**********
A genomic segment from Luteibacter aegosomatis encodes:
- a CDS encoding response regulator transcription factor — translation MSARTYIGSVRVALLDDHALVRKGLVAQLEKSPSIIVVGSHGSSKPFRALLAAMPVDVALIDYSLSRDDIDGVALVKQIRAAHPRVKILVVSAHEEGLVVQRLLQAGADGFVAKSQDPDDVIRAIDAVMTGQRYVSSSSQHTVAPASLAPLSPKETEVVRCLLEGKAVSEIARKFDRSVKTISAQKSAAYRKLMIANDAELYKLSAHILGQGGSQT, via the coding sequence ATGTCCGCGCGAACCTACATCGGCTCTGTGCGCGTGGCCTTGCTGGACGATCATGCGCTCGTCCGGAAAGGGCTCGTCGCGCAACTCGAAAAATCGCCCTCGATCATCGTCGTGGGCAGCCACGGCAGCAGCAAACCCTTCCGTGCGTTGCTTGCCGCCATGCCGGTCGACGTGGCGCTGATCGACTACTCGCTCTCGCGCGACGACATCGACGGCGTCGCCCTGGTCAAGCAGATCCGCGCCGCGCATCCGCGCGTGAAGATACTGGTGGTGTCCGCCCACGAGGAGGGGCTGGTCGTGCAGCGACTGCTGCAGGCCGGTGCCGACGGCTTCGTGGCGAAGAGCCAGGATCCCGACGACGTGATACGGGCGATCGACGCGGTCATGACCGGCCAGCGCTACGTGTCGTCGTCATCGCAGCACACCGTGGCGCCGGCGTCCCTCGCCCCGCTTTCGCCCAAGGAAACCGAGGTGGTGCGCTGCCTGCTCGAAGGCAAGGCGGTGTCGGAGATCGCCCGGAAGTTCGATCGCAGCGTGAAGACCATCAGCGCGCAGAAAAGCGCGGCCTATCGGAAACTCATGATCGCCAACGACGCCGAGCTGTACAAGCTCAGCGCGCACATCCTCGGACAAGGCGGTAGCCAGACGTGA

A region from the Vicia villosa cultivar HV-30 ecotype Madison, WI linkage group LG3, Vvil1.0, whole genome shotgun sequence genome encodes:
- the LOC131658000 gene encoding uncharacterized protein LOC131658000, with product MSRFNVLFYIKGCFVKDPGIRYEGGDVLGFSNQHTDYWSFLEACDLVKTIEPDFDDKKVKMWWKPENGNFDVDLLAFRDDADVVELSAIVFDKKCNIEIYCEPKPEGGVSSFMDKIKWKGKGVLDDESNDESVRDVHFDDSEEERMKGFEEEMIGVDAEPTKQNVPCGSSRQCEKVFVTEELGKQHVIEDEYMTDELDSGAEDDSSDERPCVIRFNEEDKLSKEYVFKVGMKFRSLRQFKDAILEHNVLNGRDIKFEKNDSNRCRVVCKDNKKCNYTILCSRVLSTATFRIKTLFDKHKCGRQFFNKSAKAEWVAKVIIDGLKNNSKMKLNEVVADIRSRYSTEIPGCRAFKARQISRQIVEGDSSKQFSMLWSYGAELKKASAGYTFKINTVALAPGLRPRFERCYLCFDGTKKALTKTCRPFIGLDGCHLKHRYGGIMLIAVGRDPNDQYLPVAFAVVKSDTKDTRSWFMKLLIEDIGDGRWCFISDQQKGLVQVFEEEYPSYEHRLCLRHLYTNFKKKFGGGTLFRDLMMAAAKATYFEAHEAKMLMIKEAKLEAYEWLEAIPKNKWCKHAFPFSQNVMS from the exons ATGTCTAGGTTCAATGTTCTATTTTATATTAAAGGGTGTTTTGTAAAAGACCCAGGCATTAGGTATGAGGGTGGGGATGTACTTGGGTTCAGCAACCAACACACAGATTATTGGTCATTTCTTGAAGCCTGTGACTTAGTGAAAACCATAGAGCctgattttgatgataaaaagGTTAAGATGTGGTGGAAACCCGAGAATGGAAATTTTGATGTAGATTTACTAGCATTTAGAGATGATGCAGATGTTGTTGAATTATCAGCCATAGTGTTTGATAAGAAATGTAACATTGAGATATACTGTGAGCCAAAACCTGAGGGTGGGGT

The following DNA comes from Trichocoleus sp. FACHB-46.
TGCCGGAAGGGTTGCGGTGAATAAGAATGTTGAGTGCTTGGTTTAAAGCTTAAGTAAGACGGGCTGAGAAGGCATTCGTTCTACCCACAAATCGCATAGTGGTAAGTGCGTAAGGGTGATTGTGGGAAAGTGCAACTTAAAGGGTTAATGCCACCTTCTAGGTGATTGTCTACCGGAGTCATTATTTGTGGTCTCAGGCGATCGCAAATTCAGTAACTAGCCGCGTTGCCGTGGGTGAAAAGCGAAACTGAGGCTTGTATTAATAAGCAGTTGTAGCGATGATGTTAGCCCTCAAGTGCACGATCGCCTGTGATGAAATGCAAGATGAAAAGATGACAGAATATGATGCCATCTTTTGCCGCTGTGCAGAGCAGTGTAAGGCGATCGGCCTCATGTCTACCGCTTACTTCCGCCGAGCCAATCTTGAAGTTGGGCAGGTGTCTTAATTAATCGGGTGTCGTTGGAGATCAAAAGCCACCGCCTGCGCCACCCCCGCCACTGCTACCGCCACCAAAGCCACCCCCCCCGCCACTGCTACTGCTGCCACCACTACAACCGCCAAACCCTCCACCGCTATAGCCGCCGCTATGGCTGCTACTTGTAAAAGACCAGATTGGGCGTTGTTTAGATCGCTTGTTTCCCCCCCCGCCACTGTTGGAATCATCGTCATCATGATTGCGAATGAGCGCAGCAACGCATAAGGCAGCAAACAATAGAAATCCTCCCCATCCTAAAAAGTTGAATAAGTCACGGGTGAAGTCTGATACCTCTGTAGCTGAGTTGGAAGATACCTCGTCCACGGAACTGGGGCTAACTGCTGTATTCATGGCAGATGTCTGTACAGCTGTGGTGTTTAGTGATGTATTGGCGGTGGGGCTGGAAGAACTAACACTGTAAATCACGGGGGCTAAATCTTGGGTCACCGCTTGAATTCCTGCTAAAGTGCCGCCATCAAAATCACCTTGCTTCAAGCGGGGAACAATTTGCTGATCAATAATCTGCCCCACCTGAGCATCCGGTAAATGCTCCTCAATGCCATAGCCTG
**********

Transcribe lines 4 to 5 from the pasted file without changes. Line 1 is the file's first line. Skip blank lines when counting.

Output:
- the LOC131658000 gene encoding uncharacterized protein LOC131658000, with product MSRFNVLFYIKGCFVKDPGIRYEGGDVLGFSNQHTDYWSFLEACDLVKTIEPDFDDKKVKMWWKPENGNFDVDLLAFRDDADVVELSAIVFDKKCNIEIYCEPKPEGGVSSFMDKIKWKGKGVLDDESNDESVRDVHFDDSEEERMKGFEEEMIGVDAEPTKQNVPCGSSRQCEKVFVTEELGKQHVIEDEYMTDELDSGAEDDSSDERPCVIRFNEEDKLSKEYVFKVGMKFRSLRQFKDAILEHNVLNGRDIKFEKNDSNRCRVVCKDNKKCNYTILCSRVLSTATFRIKTLFDKHKCGRQFFNKSAKAEWVAKVIIDGLKNNSKMKLNEVVADIRSRYSTEIPGCRAFKARQISRQIVEGDSSKQFSMLWSYGAELKKASAGYTFKINTVALAPGLRPRFERCYLCFDGTKKALTKTCRPFIGLDGCHLKHRYGGIMLIAVGRDPNDQYLPVAFAVVKSDTKDTRSWFMKLLIEDIGDGRWCFISDQQKGLVQVFEEEYPSYEHRLCLRHLYTNFKKKFGGGTLFRDLMMAAAKATYFEAHEAKMLMIKEAKLEAYEWLEAIPKNKWCKHAFPFSQNVMS from the exons ATGTCTAGGTTCAATGTTCTATTTTATATTAAAGGGTGTTTTGTAAAAGACCCAGGCATTAGGTATGAGGGTGGGGATGTACTTGGGTTCAGCAACCAACACACAGATTATTGGTCATTTCTTGAAGCCTGTGACTTAGTGAAAACCATAGAGCctgattttgatgataaaaagGTTAAGATGTGGTGGAAACCCGAGAATGGAAATTTTGATGTAGATTTACTAGCATTTAGAGATGATGCAGATGTTGTTGAATTATCAGCCATAGTGTTTGATAAGAAATGTAACATTGAGATATACTGTGAGCCAAAACCTGAGGGTGGGGT

The following DNA comes from Trichocoleus sp. FACHB-46.